Growing Hydrangeas on a Balcony



I am interested in growing hydrangea on my condo terrace.
However I would like a small mop head variety in a size that reaches a maximum height 18″. Or is there a similar type of plant that flowers like the hydrangea?


Thank  you for contacting Toronto Master Gardeners.

When picking a plant for a balcony there are several things that need to be taken into account.

When choosing your hydrangea you will need to consider the light and wind levels you have as well as whether you are trying to overwinter the plant.

If you hope to overwinter your plant you will need to consider what type of pot you pick as well as choosing a plant that can withstand colder temperatures. As you move up a building you have changing micro-climates to deal with. On the balcony, the plant will be exposed to freeze and thaw cycles that can kill it. You will need to consider pots with insulation and pots that will not crack with the temperature change.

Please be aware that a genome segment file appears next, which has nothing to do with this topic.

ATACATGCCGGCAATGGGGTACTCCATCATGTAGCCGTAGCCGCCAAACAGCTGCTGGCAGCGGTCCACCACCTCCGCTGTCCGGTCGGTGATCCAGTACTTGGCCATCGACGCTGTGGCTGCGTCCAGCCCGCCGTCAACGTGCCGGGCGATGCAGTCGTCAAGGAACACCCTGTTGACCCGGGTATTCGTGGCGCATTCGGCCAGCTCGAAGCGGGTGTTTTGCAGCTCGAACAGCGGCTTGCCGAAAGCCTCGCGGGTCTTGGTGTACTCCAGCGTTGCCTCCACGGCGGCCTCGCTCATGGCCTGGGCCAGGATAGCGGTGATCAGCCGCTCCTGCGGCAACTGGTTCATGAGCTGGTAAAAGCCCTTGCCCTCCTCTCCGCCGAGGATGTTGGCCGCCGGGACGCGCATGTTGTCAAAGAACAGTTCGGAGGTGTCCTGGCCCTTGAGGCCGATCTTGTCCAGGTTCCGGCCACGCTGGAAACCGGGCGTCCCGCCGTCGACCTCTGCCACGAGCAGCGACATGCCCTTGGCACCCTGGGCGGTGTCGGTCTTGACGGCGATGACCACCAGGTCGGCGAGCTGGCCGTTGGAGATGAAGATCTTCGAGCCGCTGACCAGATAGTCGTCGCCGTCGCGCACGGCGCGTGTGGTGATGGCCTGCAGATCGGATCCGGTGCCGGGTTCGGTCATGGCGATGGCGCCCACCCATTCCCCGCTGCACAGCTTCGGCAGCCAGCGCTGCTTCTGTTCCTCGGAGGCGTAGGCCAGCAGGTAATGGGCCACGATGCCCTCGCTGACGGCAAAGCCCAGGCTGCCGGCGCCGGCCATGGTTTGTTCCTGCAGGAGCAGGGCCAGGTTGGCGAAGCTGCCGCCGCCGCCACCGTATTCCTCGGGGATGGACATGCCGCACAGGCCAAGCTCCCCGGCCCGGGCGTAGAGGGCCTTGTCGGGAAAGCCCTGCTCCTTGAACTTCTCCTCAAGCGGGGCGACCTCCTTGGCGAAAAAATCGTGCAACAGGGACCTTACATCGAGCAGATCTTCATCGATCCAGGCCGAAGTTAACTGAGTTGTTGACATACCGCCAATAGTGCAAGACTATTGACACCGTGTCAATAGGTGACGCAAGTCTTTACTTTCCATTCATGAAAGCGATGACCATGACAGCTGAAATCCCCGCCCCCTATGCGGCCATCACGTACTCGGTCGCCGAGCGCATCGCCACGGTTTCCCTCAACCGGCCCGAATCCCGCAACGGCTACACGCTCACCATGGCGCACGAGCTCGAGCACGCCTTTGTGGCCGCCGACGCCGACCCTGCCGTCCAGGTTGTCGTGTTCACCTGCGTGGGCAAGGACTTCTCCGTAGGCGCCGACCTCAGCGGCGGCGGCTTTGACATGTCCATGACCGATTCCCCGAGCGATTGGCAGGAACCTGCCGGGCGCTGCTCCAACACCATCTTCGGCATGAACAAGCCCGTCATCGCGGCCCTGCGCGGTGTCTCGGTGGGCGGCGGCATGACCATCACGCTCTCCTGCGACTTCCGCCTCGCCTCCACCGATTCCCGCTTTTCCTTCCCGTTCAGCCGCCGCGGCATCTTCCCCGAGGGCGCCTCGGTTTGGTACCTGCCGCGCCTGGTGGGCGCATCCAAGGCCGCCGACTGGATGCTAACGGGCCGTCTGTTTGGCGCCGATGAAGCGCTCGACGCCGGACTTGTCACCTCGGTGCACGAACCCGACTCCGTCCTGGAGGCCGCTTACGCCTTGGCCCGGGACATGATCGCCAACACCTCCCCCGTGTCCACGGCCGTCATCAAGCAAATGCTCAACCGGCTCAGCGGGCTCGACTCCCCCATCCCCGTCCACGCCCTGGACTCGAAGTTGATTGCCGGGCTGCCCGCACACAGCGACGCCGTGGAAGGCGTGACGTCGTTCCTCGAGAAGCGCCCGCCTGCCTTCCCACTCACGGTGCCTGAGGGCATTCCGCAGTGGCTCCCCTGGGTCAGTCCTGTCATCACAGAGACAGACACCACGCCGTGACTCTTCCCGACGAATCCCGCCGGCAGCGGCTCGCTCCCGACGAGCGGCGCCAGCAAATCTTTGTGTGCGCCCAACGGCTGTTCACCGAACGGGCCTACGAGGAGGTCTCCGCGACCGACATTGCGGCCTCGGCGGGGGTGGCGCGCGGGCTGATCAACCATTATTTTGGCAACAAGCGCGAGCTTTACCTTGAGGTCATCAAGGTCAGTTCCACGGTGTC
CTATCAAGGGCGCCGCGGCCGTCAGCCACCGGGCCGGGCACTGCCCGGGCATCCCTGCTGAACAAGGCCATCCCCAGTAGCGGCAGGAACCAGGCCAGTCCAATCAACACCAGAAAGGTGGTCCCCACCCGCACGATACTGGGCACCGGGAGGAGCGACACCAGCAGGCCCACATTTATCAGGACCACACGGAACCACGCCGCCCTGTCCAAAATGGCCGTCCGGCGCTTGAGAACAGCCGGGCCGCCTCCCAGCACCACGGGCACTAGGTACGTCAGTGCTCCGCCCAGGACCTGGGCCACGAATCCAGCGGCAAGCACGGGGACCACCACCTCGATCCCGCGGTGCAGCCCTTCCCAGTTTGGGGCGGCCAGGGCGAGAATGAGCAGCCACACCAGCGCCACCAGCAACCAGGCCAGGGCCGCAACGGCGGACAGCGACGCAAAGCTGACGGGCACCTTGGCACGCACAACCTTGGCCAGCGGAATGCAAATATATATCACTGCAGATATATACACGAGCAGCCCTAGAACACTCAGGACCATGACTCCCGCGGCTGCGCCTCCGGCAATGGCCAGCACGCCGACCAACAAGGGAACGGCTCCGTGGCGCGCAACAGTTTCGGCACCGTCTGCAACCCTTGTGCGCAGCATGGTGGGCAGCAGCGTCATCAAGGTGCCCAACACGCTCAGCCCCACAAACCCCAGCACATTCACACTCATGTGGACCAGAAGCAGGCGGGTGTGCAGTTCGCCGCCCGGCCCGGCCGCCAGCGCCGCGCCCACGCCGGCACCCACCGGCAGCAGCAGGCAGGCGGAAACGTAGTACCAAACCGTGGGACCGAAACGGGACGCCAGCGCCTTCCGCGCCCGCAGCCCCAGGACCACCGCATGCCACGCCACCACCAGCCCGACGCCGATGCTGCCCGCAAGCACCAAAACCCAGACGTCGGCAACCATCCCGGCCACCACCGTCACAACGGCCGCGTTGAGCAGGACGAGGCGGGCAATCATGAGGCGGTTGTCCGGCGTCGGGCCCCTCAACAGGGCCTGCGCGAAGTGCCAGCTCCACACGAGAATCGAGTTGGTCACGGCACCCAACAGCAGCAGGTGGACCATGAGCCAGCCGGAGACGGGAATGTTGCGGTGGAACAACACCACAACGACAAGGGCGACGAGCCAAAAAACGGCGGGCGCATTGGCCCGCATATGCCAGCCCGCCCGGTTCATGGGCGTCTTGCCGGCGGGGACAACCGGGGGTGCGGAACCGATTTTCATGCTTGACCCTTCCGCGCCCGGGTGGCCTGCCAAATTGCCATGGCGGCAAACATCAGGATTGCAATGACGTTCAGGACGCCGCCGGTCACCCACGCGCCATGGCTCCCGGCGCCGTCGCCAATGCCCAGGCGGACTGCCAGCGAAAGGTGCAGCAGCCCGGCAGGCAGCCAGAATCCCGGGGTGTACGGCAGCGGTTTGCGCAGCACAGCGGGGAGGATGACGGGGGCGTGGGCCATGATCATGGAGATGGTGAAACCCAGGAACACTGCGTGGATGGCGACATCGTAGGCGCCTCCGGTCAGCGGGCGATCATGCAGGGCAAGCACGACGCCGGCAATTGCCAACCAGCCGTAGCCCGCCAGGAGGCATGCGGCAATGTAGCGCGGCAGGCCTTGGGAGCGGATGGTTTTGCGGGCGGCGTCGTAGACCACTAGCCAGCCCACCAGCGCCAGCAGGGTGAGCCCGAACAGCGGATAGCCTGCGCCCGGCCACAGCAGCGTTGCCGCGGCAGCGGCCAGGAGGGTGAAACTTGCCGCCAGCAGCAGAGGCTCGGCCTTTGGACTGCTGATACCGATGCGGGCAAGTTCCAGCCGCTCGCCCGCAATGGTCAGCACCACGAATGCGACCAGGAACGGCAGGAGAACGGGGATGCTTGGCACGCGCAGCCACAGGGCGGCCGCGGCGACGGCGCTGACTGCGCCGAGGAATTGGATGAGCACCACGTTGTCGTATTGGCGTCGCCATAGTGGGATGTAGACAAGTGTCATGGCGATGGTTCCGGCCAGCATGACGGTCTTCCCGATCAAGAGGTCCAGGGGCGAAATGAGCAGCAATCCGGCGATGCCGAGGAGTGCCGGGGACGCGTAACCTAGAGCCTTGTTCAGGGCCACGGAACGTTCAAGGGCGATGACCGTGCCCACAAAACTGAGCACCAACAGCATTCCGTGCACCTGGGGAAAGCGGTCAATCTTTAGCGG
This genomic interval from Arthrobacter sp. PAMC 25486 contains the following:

There are two main types of Hydrangeas. Many of the hydrangeas you see growing in yards in Toronto bloom on new wood that grows each spring. This means that if there is any die back in the winter you still will have growth and blooms the following year. Many of the hydrangeas you see sold around Easter in stores bloom on wood that was grown the previous year. That means if there is any winter damage you will have no blooms the following year. I believe the mop heads you mentioned are often ones that bloom on last year’s growth; overwintering in this case would be more complicated.

Your best bet would be to assess the light and wind levels you are dealing with and decide if you will be overwintering the plant on your balcony. Once you have made those decisions a trip to your local nursery will allow you to see what plants are available and which one best suits your space and needs.

I am including links below from our library on Hydrangea species and balcony gardening.

Hydrangea – Blooming, Growing, Pruning

balcony gardening

Winter Protection for Balcony Plants